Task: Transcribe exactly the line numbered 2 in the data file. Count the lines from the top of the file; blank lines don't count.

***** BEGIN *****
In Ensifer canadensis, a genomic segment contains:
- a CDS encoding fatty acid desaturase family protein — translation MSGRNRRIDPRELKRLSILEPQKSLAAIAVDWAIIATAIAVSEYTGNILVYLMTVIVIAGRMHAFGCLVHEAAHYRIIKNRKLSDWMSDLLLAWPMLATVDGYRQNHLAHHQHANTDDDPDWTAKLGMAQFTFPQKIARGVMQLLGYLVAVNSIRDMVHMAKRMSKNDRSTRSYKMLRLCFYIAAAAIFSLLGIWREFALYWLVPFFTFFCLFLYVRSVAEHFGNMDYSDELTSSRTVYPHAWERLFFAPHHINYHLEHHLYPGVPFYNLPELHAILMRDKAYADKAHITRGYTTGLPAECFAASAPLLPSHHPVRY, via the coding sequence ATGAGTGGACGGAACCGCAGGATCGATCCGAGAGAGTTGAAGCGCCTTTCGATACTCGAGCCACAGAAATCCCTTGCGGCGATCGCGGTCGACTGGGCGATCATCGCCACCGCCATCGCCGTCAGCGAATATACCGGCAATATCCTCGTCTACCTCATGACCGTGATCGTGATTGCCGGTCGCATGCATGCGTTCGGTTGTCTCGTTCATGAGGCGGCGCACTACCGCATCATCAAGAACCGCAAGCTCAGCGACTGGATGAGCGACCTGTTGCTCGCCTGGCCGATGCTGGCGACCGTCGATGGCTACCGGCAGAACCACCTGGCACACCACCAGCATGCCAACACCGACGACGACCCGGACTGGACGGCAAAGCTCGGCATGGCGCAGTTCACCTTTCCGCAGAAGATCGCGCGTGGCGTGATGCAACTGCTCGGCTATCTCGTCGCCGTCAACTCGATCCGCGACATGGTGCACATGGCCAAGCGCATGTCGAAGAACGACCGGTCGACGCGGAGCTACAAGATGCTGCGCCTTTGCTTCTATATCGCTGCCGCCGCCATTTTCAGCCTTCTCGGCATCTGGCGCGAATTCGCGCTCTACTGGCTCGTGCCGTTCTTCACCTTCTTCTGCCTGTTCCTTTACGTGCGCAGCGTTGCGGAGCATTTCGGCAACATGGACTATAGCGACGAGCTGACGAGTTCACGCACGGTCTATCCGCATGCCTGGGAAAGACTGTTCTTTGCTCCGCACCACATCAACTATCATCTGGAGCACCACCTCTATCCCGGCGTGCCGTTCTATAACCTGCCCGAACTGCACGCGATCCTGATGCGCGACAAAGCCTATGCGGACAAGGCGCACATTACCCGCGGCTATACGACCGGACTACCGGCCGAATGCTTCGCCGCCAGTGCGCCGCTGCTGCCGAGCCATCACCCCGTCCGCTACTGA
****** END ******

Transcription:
- a CDS encoding fatty acid desaturase family protein — translation MSGRNRRIDPRELKRLSILEPQKSLAAIAVDWAIIATAIAVSEYTGNILVYLMTVIVIAGRMHAFGCLVHEAAHYRIIKNRKLSDWMSDLLLAWPMLATVDGYRQNHLAHHQHANTDDDPDWTAKLGMAQFTFPQKIARGVMQLLGYLVAVNSIRDMVHMAKRMSKNDRSTRSYKMLRLCFYIAAAAIFSLLGIWREFALYWLVPFFTFFCLFLYVRSVAEHFGNMDYSDELTSSRTVYPHAWERLFFAPHHINYHLEHHLYPGVPFYNLPELHAILMRDKAYADKAHITRGYTTGLPAECFAASAPLLPSHHPVRY, via the coding sequence ATGAGTGGACGGAACCGCAGGATCGATCCGAGAGAGTTGAAGCGCCTTTCGATACTCGAGCCACAGAAATCCCTTGCGGCGATCGCGGTCGACTGGGCGATCATCGCCACCGCCATCGCCGTCAGCGAATATACCGGCAATATCCTCGTCTACCTCATGACCGTGATCGTGATTGCCGGTCGCATGCATGCGTTCGGTTGTCTCGTTCATGAGGCGGCGCACTACCGCATCATCAAGAACCGCAAGCTCAGCGACTGGATGAGCGACCTGTTGCTCGCCTGGCCGATGCTGGCGACCGTCGATGGCTACCGGCAGAACCACCTGGCACACCACCAGCATGCCAACACCGACGACGACCCGGACTGGACGGCAAAGCTCGGCATGGCGCAGTTCACCTTTCCGCAGAAGATCGCGCGTGGCGTGATGCAACTGCTCGGCTATCTCGTCGCCGTCAACTCGATCCGCGACATGGTGCACATGGCCAAGCGCATGTCGAAGAACGACCGGTCGACGCGGAGCTACAAGATGCTGCGCCTTTGCTTCTATATCGCTGCCGCCGCCATTTTCAGCCTTCTCGGCATCTGGCGCGAATTCGCGCTCTACTGGCTCGTGCCGTTCTTCACCTTCTTCTGCCTGTTCCTTTACGTGCGCAGCGTTGCGGAGCATTTCGGCAACATGGACTATAGCGACGAGCTGACGAGTTCACGCACGGTCTATCCGCATGCCTGGGAAAGACTGTTCTTTGCTCCGCACCACATCAACTATCATCTGGAGCACCACCTCTATCCCGGCGTGCCGTTCTATAACCTGCCCGAACTGCACGCGATCCTGATGCGCGACAAAGCCTATGCGGACAAGGCGCACATTACCCGCGGCTATACGACCGGACTACCGGCCGAATGCTTCGCCGCCAGTGCGCCGCTGCTGCCGAGCCATCACCCCGTCCGCTACTGA